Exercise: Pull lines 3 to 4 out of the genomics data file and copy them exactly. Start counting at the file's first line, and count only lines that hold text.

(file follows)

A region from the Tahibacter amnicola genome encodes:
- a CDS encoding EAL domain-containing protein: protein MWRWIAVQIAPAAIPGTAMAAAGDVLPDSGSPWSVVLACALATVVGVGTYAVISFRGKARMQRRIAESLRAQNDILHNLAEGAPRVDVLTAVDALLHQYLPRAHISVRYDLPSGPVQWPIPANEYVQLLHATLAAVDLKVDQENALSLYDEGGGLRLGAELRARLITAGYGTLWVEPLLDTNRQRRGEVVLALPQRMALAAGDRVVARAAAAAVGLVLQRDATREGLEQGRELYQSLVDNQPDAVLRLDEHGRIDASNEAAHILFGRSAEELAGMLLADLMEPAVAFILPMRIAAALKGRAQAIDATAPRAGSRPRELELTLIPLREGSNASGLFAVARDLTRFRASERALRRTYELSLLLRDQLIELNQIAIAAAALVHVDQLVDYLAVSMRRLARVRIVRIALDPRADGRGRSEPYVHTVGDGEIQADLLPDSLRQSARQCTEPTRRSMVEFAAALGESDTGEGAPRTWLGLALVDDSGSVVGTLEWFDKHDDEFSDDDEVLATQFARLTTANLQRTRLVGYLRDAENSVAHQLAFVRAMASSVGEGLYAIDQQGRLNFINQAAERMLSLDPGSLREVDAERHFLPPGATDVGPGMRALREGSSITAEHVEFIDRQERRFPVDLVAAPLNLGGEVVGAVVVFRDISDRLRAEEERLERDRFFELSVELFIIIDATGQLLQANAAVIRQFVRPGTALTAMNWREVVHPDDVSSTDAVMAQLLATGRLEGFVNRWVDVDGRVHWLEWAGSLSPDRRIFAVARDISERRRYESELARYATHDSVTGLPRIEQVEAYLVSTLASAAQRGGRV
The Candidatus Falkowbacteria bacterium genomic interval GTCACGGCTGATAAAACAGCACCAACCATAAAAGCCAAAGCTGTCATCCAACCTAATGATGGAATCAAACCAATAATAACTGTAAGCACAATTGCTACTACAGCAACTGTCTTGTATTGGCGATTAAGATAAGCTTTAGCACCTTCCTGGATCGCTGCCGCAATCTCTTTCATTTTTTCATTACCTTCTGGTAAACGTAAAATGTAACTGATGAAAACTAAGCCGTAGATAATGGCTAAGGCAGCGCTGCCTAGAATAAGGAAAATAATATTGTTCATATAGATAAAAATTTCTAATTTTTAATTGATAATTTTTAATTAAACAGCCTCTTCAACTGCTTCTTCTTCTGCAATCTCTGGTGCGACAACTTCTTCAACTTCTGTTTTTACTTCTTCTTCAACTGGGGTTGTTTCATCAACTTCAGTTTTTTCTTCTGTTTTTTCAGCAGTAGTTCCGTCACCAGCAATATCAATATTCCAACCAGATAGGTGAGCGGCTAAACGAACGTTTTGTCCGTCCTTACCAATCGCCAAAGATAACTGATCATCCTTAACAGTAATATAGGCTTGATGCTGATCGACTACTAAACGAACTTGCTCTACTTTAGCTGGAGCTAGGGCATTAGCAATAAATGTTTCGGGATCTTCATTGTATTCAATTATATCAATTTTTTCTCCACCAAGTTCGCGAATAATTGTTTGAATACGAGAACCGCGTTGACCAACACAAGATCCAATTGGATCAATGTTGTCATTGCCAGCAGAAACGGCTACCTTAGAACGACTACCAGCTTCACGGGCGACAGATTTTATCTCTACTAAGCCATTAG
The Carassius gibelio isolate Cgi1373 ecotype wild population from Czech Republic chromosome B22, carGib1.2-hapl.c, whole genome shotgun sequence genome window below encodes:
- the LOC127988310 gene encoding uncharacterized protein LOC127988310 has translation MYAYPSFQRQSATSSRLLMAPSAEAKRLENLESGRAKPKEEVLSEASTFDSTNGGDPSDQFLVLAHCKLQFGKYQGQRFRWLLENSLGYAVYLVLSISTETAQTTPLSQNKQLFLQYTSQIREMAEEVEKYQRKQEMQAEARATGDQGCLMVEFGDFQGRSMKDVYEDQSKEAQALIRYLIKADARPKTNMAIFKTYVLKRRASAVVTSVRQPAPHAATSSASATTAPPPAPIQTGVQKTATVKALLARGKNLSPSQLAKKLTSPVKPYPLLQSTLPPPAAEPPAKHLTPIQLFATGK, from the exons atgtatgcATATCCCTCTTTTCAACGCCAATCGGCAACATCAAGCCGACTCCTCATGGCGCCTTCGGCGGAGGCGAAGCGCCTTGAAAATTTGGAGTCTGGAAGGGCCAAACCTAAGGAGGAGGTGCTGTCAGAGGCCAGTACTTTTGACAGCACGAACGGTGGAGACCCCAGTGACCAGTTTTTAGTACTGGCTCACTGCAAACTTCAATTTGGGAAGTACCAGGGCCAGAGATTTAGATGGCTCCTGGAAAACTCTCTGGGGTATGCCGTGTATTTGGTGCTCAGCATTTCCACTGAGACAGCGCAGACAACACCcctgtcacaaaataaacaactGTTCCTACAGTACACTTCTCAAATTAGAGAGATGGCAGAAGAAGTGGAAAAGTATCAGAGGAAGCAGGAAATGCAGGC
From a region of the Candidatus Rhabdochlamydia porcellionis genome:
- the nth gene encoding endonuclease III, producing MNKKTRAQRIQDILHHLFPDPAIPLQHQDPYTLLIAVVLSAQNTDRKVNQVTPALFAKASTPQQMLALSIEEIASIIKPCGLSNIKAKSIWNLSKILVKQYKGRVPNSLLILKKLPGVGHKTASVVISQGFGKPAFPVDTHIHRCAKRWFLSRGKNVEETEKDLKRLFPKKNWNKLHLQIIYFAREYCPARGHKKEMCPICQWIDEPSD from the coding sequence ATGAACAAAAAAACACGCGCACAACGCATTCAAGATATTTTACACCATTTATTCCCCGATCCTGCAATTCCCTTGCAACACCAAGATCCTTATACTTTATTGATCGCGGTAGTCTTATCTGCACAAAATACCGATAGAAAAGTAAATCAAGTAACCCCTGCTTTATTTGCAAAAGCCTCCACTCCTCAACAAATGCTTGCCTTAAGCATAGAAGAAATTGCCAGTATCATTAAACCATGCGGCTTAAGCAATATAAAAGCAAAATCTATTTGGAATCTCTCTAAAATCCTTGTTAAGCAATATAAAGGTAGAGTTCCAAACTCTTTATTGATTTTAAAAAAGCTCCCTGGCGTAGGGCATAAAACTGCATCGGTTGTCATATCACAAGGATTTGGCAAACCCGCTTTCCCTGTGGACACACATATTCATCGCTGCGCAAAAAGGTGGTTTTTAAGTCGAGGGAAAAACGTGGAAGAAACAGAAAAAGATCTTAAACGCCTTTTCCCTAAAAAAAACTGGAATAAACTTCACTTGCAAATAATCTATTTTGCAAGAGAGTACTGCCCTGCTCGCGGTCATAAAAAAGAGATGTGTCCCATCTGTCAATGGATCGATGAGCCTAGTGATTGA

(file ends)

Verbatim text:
The Candidatus Falkowbacteria bacterium genomic interval GTCACGGCTGATAAAACAGCACCAACCATAAAAGCCAAAGCTGTCATCCAACCTAATGATGGAATCAAACCAATAATAACTGTAAGCACAATTGCTACTACAGCAACTGTCTTGTATTGGCGATTAAGATAAGCTTTAGCACCTTCCTGGATCGCTGCCGCAATCTCTTTCATTTTTTCATTACCTTCTGGTAAACGTAAAATGTAACTGATGAAAACTAAGCCGTAGATAATGGCTAAGGCAGCGCTGCCTAGAATAAGGAAAATAATATTGTTCATATAGATAAAAATTTCTAATTTTTAATTGATAATTTTTAATTAAACAGCCTCTTCAACTGCTTCTTCTTCTGCAATCTCTGGTGCGACAACTTCTTCAACTTCTGTTTTTACTTCTTCTTCAACTGGGGTTGTTTCATCAACTTCAGTTTTTTCTTCTGTTTTTTCAGCAGTAGTTCCGTCACCAGCAATATCAATATTCCAACCAGATAGGTGAGCGGCTAAACGAACGTTTTGTCCGTCCTTACCAATCGCCAAAGATAACTGATCATCCTTAACAGTAATATAGGCTTGATGCTGATCGACTACTAAACGAACTTGCTCTACTTTAGCTGGAGCTAGGGCATTAGCAATAAATGTTTCGGGATCTTCATTGTATTCAATTATATCAATTTTTTCTCCACCAAGTTCGCGAATAATTGTTTGAATACGAGAACCGCGTTGACCAACACAAGATCCAATTGGATCAATGTTGTCATTGCCAGCAGAAACGGCTACCTTAGAACGACTACCAGCTTCACGGGCGACAGATTTTATCTCTACTAAGCCATTAG
The Carassius gibelio isolate Cgi1373 ecotype wild population from Czech Republic chromosome B22, carGib1.2-hapl.c, whole genome shotgun sequence genome window below encodes: